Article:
In support of the exhibition YOKO ONO: THE RIVERBED, Eyeblink is a three-part monthly screening and performance series that draws inspiration from Ono’s 1960s and 1970s filmmaking.
In her written instructions for her 1970 film Fly, Ono characterizes the film as, “about a fly going from the toe to the head of a naked body, crawling very slowly.” The conflict between voyeurism and empathy play a central role in Ono’s Freedom and Fly (both 1970), where female bodies are shown in positions of prolonged discomfort, invoking a mixed response from viewers of lust, revulsion, anger, and a shared unease.
This co-presentation with Younger Than Beyoncé Gallery, Pleasure Dome and the Gardiner Museum is inspired by the underlying feelings of rage and empathy witnessed by the audience in Freedom and Fly.
In the Gardiner’s lobby, Pleasure Dome will screen Frances Leeming’s iconic The Orientation Express in an installation format. Her pop art animations are hitched to a feminist train of unending wit and corporate takedowns.
Upstairs, Younger Than Beyoncé Gallery has devised Smash The Patriarchy; a party engaging with enragement. Partygoers are encouraged to scream, shout, dance wildly and support each other’s righteous anger at the patriarchy. The party includes performances by Ronnie Clarke and Annie Wong which explore rage, empathy, and in the case of Wong’s We’re Winning So No Comment, multiple perspectives on intersectional feminism. Films by Kelsey Whyte depict the hellish discomfort of the model/actress in a dystopian photo shoot that invoke similar sensations of unease as in Ono’s films. These artworks spark outrage, but also encourage empathy and listening between different experiences and forms of oppression within feminism, and encourage conversation about how feminism has changed since Ono’s films were released in the 1970s.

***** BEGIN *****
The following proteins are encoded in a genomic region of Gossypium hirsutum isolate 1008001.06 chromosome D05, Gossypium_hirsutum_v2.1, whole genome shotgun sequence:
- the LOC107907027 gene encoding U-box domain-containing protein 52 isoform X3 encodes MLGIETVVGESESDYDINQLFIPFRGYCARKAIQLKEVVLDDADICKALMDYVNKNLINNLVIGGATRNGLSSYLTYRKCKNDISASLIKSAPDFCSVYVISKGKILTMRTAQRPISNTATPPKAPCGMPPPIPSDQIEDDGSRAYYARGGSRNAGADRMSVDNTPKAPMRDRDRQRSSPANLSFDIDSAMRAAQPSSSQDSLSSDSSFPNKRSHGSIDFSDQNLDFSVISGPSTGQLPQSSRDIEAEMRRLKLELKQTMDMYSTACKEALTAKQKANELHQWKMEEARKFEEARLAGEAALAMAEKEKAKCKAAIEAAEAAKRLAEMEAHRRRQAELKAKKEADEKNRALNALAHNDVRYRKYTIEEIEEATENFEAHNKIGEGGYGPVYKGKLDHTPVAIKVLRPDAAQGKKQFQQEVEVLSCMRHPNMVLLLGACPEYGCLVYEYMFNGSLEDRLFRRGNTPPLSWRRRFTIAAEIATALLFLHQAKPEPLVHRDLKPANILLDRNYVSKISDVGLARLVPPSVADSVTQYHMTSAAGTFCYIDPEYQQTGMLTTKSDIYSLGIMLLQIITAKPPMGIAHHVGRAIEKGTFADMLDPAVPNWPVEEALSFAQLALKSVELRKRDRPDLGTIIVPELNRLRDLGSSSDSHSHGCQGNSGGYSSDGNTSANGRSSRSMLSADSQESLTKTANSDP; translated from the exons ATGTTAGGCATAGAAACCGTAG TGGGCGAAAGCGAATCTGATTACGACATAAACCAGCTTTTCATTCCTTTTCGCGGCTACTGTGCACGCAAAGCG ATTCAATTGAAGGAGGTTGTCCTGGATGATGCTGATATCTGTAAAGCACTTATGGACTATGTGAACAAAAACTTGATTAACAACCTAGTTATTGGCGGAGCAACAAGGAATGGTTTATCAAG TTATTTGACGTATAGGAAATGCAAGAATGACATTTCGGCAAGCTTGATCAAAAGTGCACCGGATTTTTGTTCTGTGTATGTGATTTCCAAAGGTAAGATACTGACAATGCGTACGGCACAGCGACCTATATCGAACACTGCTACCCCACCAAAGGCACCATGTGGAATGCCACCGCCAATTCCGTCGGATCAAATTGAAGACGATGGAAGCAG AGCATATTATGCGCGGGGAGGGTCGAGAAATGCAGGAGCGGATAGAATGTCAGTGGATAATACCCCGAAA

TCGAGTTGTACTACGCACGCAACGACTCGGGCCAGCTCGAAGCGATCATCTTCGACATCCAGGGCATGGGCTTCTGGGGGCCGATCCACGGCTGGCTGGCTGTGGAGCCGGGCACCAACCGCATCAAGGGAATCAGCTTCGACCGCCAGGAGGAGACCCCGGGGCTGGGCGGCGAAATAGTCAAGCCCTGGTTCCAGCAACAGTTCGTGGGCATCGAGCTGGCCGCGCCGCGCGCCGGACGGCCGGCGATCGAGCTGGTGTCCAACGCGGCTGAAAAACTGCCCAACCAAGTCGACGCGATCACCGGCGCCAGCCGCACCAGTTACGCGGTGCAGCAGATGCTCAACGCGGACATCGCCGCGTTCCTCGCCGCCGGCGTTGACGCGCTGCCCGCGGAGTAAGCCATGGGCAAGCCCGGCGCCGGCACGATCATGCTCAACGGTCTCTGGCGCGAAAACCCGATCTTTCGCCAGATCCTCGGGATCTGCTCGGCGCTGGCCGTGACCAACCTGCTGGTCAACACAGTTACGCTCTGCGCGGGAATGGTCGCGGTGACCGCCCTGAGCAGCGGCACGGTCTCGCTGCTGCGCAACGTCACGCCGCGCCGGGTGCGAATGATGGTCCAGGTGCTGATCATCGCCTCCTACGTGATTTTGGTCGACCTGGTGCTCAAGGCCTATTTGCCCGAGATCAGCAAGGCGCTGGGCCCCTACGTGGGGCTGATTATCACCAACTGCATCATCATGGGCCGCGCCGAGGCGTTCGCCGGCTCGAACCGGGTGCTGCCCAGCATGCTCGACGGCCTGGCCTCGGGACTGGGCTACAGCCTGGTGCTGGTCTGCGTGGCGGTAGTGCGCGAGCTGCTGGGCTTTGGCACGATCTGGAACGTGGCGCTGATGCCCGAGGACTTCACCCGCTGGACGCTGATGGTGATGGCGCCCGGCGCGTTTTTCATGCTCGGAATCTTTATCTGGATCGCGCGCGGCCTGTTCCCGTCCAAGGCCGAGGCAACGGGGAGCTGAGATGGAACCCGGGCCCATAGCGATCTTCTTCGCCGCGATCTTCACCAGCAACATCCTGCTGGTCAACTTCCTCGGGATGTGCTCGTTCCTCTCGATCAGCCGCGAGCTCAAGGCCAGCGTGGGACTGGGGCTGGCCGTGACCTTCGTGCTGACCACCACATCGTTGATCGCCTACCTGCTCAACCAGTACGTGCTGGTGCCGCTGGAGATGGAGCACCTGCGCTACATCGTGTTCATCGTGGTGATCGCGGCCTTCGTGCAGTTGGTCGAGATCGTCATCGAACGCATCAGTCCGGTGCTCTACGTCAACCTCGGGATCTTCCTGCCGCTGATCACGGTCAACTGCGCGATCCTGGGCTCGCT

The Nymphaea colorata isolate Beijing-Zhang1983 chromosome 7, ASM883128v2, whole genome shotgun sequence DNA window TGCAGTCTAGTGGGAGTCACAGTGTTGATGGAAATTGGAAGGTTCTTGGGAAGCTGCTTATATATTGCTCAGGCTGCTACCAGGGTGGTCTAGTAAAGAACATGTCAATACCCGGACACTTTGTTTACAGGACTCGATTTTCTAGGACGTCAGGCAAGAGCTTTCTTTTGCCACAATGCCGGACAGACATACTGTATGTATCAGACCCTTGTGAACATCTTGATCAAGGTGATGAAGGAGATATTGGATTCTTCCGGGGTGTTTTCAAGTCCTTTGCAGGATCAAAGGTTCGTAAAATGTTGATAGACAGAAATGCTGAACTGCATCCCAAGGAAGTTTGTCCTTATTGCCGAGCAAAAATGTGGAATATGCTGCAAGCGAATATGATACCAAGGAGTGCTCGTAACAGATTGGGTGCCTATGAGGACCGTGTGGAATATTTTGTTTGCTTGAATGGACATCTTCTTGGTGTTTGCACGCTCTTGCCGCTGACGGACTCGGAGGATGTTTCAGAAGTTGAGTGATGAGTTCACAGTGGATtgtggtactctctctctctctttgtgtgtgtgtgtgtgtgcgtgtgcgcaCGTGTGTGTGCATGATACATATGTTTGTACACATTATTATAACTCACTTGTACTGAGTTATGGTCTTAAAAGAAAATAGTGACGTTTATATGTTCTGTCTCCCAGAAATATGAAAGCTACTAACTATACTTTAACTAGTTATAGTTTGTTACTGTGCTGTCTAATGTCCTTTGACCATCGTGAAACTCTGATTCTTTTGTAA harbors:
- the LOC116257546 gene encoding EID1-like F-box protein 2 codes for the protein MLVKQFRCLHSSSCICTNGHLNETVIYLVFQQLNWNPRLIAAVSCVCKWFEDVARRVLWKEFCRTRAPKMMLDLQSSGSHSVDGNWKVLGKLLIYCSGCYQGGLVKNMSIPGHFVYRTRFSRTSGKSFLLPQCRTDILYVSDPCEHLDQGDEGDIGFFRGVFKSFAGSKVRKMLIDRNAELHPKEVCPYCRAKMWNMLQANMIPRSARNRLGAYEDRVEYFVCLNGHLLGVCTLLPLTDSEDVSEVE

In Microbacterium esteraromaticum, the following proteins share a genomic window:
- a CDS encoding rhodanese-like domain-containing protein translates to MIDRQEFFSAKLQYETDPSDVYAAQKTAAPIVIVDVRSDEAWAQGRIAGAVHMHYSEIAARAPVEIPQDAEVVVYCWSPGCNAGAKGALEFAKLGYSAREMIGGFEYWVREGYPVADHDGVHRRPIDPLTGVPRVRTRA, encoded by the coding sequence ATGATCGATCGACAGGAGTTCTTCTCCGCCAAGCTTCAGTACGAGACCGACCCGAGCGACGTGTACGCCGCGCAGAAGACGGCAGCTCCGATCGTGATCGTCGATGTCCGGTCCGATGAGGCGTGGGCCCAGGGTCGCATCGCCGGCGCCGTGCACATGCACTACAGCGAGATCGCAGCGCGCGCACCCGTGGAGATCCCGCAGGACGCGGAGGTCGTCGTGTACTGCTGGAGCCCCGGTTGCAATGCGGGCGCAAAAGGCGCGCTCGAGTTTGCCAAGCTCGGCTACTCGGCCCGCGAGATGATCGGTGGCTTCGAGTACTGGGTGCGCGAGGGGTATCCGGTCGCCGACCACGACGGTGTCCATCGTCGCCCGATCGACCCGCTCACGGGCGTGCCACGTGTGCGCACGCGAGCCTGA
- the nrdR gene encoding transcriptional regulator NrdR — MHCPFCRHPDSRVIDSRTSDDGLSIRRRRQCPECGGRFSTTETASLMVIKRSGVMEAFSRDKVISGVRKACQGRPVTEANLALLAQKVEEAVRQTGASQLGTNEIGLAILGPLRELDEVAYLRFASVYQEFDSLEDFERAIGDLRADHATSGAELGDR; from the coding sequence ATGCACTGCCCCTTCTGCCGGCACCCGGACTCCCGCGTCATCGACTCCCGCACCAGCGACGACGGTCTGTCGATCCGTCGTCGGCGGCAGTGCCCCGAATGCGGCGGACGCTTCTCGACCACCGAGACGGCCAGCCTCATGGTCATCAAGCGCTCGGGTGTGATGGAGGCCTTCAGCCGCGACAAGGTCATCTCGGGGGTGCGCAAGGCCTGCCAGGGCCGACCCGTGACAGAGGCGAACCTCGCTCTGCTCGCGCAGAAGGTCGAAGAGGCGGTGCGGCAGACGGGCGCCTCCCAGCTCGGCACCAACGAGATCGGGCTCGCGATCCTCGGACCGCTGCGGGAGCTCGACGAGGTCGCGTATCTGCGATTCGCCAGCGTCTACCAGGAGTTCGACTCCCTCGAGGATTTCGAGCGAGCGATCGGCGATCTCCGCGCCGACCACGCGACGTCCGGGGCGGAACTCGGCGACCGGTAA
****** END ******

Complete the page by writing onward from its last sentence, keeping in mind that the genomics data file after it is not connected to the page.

Admission includes entry to YOKO ONO: THE RIVERBED.
Learn more: gardinermuseum.on.ca/event/eyeblink-smash-patriarchy